A picture is worth a thousand words where a video is worth an infinite amount so welcome to my first VLOG! It's been quite a while since I did an update but I haven't disappeared. In wishing everyone a belated 'Happy New Year!', I wonder how many of you have made the same diet and fitness resolutions for 2018 that were made last year? A new poll states that this year's resolution list-topper is NOT the pursuit of a healthier diet and fitter physique: It's to become a better person. While a healthier diet and fitter physique may be part of what you feel will make you a better person, the road to accomplishing any goal is still pretty much the same and when followed properly, will increase your rate of success dramatically. Here is the link to a post filled with helpful advice for effective goal-setting: https://www.fiftyfierce.com/single-post/2017/01/01/Getting-a-Head-Start-on-New-Years-Resolutions
Part of the equation that is often over-looked when it comes to sticking to your goals is your personality type. Apparently, there are a few basic traits that are general to the fitness crowd and will determine how successful you'll be at reaching your goals. I don't really think these traits apply just to the gym; the saying 'Wherever you go, there you are' reminds us that we are who we are regardless of the setting. That can always be improved upon with diligence, determination and an action plan and perhaps seeing yourself in one of the following categories will help you know where to start:
The Thinker: You tend towards perfectionism and while this is a lofty ideal, anything shy of this leaves you feeling frustrated and at risk of chucking your plan(s). Don't over-think things! Learn to be more spontaneous while understanding that for the Thinker, being flexible is a bigger part of what you accomplish than you my be willing to accept. Strive for positivity in your outlook while allowing room for flexibility.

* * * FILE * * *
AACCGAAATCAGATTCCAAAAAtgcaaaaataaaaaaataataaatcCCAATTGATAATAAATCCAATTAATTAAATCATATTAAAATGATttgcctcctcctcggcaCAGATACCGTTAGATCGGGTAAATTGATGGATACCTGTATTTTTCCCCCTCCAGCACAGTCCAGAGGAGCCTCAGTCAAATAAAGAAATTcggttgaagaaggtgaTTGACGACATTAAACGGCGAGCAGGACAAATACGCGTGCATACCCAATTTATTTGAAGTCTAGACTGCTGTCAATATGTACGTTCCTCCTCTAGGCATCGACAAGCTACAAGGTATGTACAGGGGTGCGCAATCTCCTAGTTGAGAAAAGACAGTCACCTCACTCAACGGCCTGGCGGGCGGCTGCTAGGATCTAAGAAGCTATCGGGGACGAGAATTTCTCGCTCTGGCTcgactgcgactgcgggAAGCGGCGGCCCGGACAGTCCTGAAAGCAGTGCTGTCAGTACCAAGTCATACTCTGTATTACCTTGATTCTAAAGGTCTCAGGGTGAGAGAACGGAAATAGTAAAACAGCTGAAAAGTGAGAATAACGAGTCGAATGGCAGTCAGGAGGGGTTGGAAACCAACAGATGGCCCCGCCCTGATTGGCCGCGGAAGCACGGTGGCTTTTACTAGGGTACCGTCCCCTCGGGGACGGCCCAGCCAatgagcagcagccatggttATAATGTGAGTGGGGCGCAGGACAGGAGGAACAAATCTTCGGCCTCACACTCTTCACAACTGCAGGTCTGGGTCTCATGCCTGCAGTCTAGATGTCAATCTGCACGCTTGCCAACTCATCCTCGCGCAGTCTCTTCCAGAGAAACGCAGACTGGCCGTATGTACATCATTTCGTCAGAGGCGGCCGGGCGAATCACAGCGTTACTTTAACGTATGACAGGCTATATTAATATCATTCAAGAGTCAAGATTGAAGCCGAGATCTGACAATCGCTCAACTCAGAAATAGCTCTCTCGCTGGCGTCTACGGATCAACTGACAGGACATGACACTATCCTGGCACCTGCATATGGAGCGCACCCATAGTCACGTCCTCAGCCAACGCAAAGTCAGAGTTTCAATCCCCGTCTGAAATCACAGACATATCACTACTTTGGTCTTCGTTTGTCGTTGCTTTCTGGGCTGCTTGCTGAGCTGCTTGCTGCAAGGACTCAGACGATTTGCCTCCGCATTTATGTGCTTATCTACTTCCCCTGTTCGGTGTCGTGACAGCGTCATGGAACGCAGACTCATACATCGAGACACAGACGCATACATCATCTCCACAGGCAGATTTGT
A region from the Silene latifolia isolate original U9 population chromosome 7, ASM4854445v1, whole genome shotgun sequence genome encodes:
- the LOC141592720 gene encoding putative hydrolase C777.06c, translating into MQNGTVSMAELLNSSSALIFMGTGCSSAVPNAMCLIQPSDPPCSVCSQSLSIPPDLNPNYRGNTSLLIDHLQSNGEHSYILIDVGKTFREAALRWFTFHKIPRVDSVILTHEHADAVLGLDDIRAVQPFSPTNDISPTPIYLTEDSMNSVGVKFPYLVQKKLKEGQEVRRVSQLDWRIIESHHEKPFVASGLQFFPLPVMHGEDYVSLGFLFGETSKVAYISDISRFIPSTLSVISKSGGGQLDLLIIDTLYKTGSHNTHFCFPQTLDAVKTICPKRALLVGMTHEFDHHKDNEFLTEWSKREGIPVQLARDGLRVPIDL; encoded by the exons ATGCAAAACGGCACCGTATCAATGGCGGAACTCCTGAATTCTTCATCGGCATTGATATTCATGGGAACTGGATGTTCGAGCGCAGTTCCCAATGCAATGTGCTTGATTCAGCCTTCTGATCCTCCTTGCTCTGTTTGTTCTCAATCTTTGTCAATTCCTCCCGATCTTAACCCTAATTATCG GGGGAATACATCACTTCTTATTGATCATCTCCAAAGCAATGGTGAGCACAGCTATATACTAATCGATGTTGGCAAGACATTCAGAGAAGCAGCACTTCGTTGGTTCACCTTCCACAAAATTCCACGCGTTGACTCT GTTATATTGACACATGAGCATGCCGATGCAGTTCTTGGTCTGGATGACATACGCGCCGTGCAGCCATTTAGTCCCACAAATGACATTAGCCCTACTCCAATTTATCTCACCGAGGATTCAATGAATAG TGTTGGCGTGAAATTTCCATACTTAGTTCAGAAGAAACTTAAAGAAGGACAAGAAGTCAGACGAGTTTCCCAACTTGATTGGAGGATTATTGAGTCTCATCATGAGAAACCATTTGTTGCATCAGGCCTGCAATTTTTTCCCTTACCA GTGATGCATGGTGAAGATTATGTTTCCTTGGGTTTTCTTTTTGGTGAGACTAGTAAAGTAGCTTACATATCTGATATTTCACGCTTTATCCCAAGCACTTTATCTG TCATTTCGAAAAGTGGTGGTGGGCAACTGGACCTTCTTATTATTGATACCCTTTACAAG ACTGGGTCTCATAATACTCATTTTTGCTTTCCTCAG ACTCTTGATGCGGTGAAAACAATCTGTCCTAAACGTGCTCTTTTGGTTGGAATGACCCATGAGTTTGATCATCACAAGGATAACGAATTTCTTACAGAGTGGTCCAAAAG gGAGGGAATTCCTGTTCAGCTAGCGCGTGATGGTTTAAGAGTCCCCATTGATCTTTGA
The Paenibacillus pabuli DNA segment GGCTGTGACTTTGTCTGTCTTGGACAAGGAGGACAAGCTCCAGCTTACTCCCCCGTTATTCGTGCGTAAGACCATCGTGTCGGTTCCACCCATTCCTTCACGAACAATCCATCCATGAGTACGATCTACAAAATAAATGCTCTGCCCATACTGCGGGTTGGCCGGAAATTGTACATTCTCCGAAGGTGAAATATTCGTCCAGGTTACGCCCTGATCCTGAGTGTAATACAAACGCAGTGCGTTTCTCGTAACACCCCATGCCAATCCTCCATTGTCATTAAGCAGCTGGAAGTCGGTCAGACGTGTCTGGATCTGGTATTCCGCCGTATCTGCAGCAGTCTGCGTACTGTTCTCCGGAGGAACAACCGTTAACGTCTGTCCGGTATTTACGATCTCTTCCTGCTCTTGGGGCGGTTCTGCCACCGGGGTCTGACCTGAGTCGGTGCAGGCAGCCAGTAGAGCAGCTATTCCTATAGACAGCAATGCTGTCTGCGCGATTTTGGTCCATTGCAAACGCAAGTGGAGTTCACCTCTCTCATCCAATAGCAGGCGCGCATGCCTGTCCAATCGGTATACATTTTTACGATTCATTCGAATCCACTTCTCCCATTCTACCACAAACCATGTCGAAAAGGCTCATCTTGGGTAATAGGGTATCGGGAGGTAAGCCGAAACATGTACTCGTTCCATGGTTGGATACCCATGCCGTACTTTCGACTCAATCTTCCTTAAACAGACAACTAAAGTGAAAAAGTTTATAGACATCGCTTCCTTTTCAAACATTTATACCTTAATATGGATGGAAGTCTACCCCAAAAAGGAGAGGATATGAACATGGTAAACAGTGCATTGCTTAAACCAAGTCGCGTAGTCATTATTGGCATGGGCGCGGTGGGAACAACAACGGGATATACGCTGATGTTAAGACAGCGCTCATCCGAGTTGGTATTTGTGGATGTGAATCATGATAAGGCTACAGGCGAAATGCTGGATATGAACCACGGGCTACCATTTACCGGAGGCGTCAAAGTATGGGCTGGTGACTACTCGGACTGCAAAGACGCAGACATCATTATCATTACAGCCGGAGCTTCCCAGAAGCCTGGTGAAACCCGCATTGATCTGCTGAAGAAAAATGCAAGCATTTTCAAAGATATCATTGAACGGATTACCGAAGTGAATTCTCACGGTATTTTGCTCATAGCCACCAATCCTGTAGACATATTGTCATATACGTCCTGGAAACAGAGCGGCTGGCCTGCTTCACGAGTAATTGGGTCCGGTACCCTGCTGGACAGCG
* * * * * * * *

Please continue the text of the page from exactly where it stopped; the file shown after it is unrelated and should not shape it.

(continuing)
The Feeler: Your mood rules your life! If you are all over the place with your feelings, your gym track record most likely reflects this. How many challenges do you start that you actually finish? Try smaller steps with gradual increases in complexity. Build up a good base of small successes and you'll dramatically increase your ability to overcome mood swings.
The Provider: Your workouts tend to be sporadic. You take care of everyone and everything else first. You must understand that taking care of your health is vital if you want to continue to be a good provider to those you care for. Start with just 3 days a week where you set aside 30 minutes for yourself. A focused attitude and good plan can take you far in those 30 minutes. If this seems unrealistic for you, ask if you are playing the martyr or feel that your identity is wrapped up in doing for others. If you feel resentment on a regular basis, you may feel that those you care for don't truly value and appreciate what you do. If this is the case, you need those 30-minute work outs to start NOW.
The Social Butterfly: Your goal is just to be seen in the gym, take selfies in the gym, chat to anyone and everyone in the gym, and then post it all to social media. Realize that you are a POSER and just irritating those in the gym that really want to train. When you sit on one machine for 20 minutes posting to, and reading social media, you are preventing others from using your chair. I mean, from using the leg press. Do us all a favor and just go to more clubs and parties - come back to the gym when you're ready to be serious.
Speaking of serious, I have my own category of gym attitude and as you can tell from the video above, I'm no-nonsense most of the time but also tend to poke a lot of fun at training. This 'train intense and focused' gets me through every workout though is usually followed with a desire to make jokes and simply take life in stride. This works well for balance but hasn't been too good for my competition bikini as that is on my 'Joke' list right now. Joke as in 'How did I ever get into that?!' Two years of being intensely focused is how, and 4 1/2 months of not being intensely focused took me back up to 147 lbs. (15 lbs. over competition weight). I feel good, healthy and happy and while there have been many things that have distracted me from the gym, I have still made my workouts and stayed strong. I do hope to compete again in July 2018 and now that I have taken a little break from the regimen of training 6 days a week and journaling every single thing I put in my mouth, I'm ready to walk that road again.